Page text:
Once you create your header photo, you’ll want to test it out by viewing your profile on different devices. That way, you can ensure your Twitter banner looks right no matter where your profile is viewed.
Personal Bio and Information
It can be tricky to make your Twitter bio an equal mix of personal and professional, but it’s possible.
Think of your Twitter bio as a brief summary of who you are and what you tweet about. You can use emojis, hashtags, and other Twitter handles in your bio, so you can get creative. But you only have 160 characters, so every word has to count for something.
Your bio will affect when you show up in the results of a Twitter search query, so keep the text relevant and casual. Make sure you update your bio regularly to reflect what you’re tweeting about, and you can even use it to promote current campaigns or events.
For your username, keep it short and simple. You only have 15 characters for your Twitter handle, and it’s what will appear every time someone tags you in a tweet. To improve your brand visibility, you might also want to consider matching your handle to your brand or company name.
If your company’s name is too long for your Twitter handle, include its Twitter handle or business name in your actual bio, so you’ll still show up if someone searches for it.
Also, be sure to add a link to your company’s website underneath your bio. That way, driving traffic to your business’ site is only a click away for consumers. You might even want to create a branded short link if your company’s URL is too long and gets cut off.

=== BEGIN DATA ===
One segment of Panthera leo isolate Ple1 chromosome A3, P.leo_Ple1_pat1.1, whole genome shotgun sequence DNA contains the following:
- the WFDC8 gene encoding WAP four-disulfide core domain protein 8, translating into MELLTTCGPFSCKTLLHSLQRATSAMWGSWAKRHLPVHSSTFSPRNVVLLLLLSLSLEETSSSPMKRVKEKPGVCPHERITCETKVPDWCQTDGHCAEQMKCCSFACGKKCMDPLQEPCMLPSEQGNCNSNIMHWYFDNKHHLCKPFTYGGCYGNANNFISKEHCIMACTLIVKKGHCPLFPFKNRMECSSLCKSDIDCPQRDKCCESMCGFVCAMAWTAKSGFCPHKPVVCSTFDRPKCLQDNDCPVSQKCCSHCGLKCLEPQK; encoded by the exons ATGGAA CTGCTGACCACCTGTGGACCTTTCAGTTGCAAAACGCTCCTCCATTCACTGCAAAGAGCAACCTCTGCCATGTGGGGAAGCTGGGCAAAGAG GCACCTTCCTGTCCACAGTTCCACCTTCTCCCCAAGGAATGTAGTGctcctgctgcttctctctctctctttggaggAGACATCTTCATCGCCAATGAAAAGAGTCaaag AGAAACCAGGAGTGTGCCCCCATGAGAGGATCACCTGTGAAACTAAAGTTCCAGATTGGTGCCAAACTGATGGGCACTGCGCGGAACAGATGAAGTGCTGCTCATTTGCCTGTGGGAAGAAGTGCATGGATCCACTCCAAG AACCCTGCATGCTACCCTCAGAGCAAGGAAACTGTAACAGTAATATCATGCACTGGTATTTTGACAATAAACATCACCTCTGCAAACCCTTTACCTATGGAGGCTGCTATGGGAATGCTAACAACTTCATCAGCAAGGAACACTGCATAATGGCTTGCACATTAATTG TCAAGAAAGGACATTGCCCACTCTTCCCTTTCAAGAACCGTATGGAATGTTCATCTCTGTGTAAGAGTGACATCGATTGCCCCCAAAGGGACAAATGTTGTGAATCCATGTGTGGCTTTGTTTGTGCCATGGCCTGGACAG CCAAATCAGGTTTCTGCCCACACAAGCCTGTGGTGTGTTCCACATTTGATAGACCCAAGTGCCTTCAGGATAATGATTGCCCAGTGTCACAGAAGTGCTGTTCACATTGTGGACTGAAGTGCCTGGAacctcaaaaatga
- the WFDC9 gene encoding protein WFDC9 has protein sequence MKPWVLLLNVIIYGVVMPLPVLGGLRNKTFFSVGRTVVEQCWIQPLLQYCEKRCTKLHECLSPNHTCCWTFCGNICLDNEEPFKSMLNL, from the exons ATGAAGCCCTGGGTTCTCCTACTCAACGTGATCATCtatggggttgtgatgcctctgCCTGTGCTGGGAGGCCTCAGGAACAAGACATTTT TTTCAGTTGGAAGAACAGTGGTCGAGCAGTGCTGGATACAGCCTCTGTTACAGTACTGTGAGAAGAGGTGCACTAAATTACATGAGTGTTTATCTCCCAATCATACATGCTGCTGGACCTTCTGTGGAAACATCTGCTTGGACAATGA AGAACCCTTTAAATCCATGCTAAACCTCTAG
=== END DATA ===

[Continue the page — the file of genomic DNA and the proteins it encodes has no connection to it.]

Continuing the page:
It’s much more aesthetically pleasing to view a custom short link, instead of a long one that gets cut off.
It might be tempting to just tweet out the headline of the article you’re sharing, but too much of that can get boring. With only 140 characters to work with, you have to get creative with your tweets if you want more prospects to find your profile.
If your tweet contains a photo, it’s 18% more likely to get clicked on and 150% more likely to be retweeted than a tweet without a photo. And with the way Twitter is set up, tweets with media content get much more attention, because they even have their own tab on your profile.
Hashtags can also help your tweets gain more visibility, which will lead more people back to your profile. There are many ways you can research hashtags, but you might want to start with a site like Hashtagify to see which hashtags are related to your industry.
Also keep in mind your website’s keywords when you tweet. While long-tail keywords may not translate perfectly onto Twitter, they’re a good place to start. Combine them with popular hashtags and relevant topics, and you’ll be off to a good start.